Ford Switching Production of Focus to China

Ford Motor Co announced Tuesday it would move some of its production of its small car model Focus to China, and then import the vehicles into the U.S. as it makes a long-term bet on oil prices remaining low and stable trade relations between the U.S. and China despite tensions of late.

This move hints that China could be playing a larger role in the vehicle production for the U.S. and Canada in the future, perhaps eclipsing Mexico as a manufacturing source that is low cost.

Ford called the mid-2019 shift to China from Mexico a financial move and nothing more that will save Ford $500 million in lower tooling costs.

However, Ford is also expecting to ship close to 80,000 vehicles this year to China, including the Lincoln Navigator luxury SUV, which enters production in Kentucky this fall.

The decision by Ford to import vehicles for the first time from China into the U.S. is the first big investment decision in manufacturing made by new CEO Jim Hackett, who took over for Mark Fields last month.

Discussion of the production shift for small cars to China from Mexico started a few months ago while Fields was still CEO the automaker’s global operations president said.

The decision signals as well a shift in Ford strategy as it responds to dropping consumer demand in the U.S. for small vehicles in favor of more profitable and more expensive SUVs and trucks.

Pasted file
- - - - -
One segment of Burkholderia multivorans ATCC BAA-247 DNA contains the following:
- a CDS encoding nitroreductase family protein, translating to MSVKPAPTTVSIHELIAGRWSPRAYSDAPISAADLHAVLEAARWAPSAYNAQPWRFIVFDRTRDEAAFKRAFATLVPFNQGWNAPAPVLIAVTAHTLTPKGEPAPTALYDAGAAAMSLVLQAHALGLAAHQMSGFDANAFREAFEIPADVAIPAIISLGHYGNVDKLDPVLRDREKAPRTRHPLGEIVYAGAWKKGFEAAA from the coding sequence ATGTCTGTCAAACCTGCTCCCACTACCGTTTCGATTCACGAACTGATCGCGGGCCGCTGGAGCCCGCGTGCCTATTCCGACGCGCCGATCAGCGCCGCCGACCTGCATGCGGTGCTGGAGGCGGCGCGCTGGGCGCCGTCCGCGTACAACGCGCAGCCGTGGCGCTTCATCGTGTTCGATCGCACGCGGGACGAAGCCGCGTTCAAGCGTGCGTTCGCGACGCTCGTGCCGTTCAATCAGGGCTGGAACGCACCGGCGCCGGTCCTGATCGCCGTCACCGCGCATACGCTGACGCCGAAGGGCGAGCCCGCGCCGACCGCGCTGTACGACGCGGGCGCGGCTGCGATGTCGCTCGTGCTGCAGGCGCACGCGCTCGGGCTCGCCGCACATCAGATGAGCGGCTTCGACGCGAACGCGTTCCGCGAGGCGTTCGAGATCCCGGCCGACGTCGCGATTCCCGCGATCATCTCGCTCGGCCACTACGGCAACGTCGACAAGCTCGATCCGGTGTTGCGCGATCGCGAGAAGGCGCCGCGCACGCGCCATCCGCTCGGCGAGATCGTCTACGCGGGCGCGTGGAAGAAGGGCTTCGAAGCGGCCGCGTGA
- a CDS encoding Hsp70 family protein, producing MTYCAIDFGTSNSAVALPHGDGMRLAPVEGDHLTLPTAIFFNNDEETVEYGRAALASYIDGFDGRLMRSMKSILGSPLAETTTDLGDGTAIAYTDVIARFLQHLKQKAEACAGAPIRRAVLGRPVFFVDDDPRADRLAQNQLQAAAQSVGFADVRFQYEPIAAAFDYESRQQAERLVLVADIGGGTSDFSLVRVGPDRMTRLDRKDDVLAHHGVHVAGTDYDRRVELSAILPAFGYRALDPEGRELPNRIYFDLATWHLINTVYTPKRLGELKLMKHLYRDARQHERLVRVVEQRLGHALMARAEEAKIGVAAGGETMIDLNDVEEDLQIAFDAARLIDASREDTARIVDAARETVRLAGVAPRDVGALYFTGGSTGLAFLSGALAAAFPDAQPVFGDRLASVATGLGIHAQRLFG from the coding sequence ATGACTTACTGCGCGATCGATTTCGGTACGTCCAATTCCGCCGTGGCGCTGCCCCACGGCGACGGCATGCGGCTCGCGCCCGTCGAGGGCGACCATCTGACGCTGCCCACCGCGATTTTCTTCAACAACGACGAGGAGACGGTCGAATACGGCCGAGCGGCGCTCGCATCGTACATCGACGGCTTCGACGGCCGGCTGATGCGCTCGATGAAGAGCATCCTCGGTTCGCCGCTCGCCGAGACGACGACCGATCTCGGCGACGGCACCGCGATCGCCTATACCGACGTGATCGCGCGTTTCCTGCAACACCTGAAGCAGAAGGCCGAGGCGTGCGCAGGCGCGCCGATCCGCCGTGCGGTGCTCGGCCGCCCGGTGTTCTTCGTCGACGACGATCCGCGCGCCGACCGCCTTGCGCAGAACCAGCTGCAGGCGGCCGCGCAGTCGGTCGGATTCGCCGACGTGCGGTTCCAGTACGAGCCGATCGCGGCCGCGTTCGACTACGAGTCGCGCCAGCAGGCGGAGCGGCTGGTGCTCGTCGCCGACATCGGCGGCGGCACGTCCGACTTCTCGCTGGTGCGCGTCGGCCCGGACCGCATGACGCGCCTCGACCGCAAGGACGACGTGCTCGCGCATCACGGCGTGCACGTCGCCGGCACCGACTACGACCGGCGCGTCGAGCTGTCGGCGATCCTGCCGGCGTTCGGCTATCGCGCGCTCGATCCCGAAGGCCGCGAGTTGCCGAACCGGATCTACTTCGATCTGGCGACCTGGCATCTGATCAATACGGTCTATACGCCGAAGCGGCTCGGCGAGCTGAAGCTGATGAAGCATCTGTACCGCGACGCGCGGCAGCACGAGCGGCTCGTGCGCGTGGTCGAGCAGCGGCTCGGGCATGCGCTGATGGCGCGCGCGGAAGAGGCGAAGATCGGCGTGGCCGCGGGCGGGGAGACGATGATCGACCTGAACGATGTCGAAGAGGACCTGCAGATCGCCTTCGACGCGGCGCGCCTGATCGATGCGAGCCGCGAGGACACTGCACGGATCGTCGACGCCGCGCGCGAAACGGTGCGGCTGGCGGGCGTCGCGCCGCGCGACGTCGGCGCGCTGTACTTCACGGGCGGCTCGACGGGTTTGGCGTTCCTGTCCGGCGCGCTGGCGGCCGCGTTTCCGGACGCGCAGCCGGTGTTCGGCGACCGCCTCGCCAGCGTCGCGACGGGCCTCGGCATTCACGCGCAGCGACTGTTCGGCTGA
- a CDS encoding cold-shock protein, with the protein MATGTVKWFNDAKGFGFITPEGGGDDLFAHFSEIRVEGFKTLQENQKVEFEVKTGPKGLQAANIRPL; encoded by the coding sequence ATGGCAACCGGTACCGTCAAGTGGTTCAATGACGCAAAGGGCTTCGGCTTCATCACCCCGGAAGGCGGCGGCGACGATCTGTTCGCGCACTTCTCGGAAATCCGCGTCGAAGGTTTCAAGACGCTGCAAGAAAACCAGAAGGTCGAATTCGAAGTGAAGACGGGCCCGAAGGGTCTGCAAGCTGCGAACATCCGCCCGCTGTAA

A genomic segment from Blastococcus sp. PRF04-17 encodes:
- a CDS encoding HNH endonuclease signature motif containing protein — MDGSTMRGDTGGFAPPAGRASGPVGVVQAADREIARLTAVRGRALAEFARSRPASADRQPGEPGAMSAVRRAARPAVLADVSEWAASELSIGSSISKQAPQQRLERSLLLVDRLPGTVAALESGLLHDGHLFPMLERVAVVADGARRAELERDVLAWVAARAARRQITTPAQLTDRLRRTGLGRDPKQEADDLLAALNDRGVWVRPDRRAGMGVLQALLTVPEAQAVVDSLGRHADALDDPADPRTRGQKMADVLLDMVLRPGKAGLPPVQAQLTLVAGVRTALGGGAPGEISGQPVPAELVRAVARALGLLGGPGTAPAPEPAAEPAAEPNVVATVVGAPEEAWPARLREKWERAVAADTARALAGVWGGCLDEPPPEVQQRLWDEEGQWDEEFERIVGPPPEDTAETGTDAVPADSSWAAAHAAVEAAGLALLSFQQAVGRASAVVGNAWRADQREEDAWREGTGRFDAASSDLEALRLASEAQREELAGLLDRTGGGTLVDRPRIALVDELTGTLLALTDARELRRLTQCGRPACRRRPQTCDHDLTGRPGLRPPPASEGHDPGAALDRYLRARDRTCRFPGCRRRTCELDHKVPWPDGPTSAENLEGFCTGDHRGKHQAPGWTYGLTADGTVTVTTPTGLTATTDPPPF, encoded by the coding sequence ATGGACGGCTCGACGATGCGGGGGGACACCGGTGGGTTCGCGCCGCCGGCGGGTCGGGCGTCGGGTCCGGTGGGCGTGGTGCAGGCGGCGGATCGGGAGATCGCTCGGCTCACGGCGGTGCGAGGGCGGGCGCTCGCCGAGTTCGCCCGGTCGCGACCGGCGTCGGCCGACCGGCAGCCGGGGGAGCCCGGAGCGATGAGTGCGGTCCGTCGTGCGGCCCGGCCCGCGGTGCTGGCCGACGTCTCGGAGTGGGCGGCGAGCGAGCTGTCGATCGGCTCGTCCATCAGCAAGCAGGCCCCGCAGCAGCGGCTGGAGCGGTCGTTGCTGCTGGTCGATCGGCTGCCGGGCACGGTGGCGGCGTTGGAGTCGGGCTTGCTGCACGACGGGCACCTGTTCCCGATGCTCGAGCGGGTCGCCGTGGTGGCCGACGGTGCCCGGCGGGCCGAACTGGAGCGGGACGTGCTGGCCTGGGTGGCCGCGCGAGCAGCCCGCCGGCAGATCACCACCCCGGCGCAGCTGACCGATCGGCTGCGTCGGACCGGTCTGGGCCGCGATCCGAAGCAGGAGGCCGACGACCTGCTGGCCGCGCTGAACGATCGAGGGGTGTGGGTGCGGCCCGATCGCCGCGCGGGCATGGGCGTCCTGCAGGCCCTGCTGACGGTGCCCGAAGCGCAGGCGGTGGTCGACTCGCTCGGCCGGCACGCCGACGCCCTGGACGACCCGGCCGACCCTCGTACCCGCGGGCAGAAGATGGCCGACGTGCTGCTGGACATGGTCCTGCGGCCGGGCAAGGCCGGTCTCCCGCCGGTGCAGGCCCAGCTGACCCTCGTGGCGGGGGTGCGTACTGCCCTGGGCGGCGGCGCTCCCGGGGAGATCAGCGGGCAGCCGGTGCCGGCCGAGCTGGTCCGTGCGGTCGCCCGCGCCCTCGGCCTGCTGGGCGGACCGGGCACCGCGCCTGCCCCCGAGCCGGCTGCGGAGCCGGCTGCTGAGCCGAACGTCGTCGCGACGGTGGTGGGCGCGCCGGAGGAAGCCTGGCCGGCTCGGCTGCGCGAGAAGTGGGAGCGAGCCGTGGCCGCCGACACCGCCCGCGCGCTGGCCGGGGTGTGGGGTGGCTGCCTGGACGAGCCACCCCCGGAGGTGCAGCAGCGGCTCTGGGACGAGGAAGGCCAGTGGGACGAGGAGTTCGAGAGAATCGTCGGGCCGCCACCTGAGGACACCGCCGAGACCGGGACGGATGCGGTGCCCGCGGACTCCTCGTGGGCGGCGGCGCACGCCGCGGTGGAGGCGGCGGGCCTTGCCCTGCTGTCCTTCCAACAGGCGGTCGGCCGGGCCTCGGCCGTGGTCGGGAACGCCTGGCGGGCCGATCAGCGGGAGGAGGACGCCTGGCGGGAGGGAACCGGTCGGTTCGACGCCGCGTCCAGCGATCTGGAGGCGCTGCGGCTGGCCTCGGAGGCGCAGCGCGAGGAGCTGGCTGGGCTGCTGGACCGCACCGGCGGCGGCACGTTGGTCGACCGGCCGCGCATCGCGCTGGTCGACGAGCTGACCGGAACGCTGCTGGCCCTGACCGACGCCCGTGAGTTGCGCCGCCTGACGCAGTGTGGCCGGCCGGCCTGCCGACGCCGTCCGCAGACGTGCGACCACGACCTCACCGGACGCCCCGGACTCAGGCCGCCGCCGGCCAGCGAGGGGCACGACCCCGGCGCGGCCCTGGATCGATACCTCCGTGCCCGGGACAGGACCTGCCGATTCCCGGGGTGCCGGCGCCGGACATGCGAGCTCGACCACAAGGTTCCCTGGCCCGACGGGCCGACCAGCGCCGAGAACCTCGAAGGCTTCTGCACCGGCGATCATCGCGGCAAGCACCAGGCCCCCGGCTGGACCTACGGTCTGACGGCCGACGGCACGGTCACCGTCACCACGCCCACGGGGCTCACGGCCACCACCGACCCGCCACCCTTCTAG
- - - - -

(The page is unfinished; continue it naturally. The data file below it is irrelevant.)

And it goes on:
Cars represented over 50% of the auto sales in the U.S. through 2012 but have dropped to only 37% of sales in 2017.

On Tuesday, Ford also said it was investing $900 million at its truck plant in Kentucky to build the Ford Expedition and Navigator.

It also has a contingency plan to build more large SUVs at a plant in Ohio if the demand calls for it.

During January, after President Donald Trump criticized Ford repeatedly for shipping its manufacturing of small cares to Mexico, the automaker said it would end its plans to build a Focus plant for $1.8 billion south of the border and would instead make the new Focus at its existing Hermosillo, Mexico plant.

On Tuesday, Secretary of Commerce Wilbur Ross when asked about the decision by Ford said it shows the flexibility of multinational companies related to geography.

Trump on Tuesday did not mention the issue during his public appearances.

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